Pacific Northwest National Laboratory wins, shares four R&D 100 awards

July 24, 2001

RICHLAND, Wash. - Researchers at the Department of Energy's Pacific Northwest National Laboratory and their collaborators have been recognized by R&D Magazine as developing four of the 100 most significant innovations of 2000. These technologies are reducing harmful exhaust emissions, significantly improving facility energy efficiency and lifecycle costs, improving the quality of glass and metal products, and helping to quickly locate, monitor and account for nearly anything from produce to people.

The R&D 100 Award competition is conducted annually by R&D Magazine to honor the most promising new products, processes, materials or software developed throughout the world. Awards are based on each achievement's technical significance, uniqueness and usefulness. PNNL researchers have received 58 R&D 100 Awards since 1969, including 51 since 1988.

"I'm proud of the award-winning work done at PNNL," said Secretary of Energy Spencer Abraham. "These accomplishments demonstrate the value of government-funded research to our nation."

PNNL's winning technologies for 2000 include:

Materials that convert harmful engine exhaust emissions into components of clean air - Engine emissions include harmful oxides of nitrogen (NOx) and can pose a serious health risk. These emissions also threaten the environment by contributing to the formation of acid rain and are precursors to ozone, the major component of smog.

PNNL researchers, working with Ford Motor Co., General Motors and DaimlerChrysler, through the USCAR Low Emissions Technologies Research and Development Partnership, have been developing a promising new plasma-catalysis technology that significantly reduces NOx from the exhaust of next-generation energy-efficient vehicles.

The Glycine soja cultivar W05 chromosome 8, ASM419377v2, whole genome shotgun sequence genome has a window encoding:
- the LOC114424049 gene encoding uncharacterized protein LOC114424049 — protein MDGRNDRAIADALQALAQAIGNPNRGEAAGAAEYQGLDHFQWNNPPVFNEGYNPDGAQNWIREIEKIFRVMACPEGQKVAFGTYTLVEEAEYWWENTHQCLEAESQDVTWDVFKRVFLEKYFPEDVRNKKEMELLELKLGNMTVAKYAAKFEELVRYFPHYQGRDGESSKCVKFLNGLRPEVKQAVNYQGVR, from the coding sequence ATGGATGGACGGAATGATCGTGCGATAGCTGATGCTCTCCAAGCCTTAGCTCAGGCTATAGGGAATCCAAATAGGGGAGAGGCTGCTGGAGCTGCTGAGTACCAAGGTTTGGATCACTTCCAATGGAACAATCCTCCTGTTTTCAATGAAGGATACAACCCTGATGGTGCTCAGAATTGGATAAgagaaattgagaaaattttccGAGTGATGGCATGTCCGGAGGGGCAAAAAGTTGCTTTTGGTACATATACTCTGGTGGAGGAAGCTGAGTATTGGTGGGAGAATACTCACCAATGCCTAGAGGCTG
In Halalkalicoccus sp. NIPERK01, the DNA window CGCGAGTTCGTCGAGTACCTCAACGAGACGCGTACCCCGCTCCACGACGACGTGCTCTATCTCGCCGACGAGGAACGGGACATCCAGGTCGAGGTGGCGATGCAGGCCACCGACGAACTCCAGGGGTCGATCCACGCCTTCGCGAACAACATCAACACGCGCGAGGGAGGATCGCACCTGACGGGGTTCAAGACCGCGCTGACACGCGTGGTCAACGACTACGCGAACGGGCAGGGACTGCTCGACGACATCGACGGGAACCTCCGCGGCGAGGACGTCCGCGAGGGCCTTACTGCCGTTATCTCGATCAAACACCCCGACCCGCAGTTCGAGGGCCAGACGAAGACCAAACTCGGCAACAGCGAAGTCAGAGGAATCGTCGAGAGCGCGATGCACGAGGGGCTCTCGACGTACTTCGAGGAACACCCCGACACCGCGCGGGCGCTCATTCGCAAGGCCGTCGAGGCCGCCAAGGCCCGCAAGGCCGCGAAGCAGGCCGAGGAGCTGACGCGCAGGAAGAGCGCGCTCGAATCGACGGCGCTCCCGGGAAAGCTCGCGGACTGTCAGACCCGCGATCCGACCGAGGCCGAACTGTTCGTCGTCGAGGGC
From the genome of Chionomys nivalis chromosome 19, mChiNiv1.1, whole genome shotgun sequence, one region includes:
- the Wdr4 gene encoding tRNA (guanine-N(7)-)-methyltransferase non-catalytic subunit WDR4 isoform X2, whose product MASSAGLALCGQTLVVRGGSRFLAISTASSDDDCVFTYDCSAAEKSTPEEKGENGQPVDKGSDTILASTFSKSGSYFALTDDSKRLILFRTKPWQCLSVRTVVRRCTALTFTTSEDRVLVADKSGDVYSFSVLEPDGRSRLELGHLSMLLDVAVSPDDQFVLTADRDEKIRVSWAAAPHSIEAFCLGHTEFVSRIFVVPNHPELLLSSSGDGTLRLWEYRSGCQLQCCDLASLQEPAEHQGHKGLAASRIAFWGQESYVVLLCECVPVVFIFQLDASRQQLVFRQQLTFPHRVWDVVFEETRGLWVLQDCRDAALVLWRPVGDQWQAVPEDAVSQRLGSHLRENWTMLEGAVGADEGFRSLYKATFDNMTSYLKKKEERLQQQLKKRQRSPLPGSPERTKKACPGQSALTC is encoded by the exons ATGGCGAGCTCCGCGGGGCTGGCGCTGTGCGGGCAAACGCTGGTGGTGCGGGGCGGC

The R&D 100 Award is for the invention and further development of the catalyst materials used in a plasma-catalysis device, and was carried out by researchers at PNNL, Ford Motor Co. and Delphi Energy & Chassis Division of Delphi Automotive Systems. The Combustion and Emission Control Program in DOE's Office of Energy Efficiency and Renewable Energy's Office of Transportation Technologies funded the research performed at PNNL.

Delphi Automotive Systems, located in Troy, Mich., and previously part of General Motors, is now funding research separately with PNNL to develop a complete, integrated non-thermal plasma-catalyst system. The commercial engine exhaust aftertreatment system will be capable of reducing NOx and soot emissions from diesel-powered vehicles.

A suite of analysis procedures, software and hardware that can reduce lifecycle operations and maintenance costs by as much as 25 to 50 percent - The cost of operations and maintenance can make or break a business, especially with rising capital equipment and energy prices. Researchers at PNNL have addressed this problem with the development of DSOM™, Decision Support for Operations and Maintenance™.